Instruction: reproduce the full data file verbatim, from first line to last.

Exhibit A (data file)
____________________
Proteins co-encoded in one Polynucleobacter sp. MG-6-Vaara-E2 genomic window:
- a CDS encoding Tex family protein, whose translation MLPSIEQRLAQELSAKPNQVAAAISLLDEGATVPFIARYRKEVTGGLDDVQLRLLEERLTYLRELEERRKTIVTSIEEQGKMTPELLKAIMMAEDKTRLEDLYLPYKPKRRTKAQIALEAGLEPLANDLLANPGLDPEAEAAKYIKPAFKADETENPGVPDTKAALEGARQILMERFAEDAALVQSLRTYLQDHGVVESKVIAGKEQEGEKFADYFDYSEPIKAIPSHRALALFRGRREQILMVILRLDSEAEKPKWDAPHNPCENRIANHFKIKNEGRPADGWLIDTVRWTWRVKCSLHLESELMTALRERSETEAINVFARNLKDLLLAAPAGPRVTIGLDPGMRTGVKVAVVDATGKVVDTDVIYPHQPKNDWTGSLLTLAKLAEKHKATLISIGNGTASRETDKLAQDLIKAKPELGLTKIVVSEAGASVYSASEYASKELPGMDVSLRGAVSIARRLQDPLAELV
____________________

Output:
Proteins co-encoded in one Polynucleobacter sp. MG-6-Vaara-E2 genomic window:
- a CDS encoding Tex family protein, whose translation MLPSIEQRLAQELSAKPNQVAAAISLLDEGATVPFIARYRKEVTGGLDDVQLRLLEERLTYLRELEERRKTIVTSIEEQGKMTPELLKAIMMAEDKTRLEDLYLPYKPKRRTKAQIALEAGLEPLANDLLANPGLDPEAEAAKYIKPAFKADETENPGVPDTKAALEGARQILMERFAEDAALVQSLRTYLQDHGVVESKVIAGKEQEGEKFADYFDYSEPIKAIPSHRALALFRGRREQILMVILRLDSEAEKPKWDAPHNPCENRIANHFKIKNEGRPADGWLIDTVRWTWRVKCSLHLESELMTALRERSETEAINVFARNLKDLLLAAPAGPRVTIGLDPGMRTGVKVAVVDATGKVVDTDVIYPHQPKNDWTGSLLTLAKLAEKHKATLISIGNGTASRETDKLAQDLIKAKPELGLTKIVVSEAGASVYSASEYASKELPGMDVSLRGAVSIARRLQDPLAELV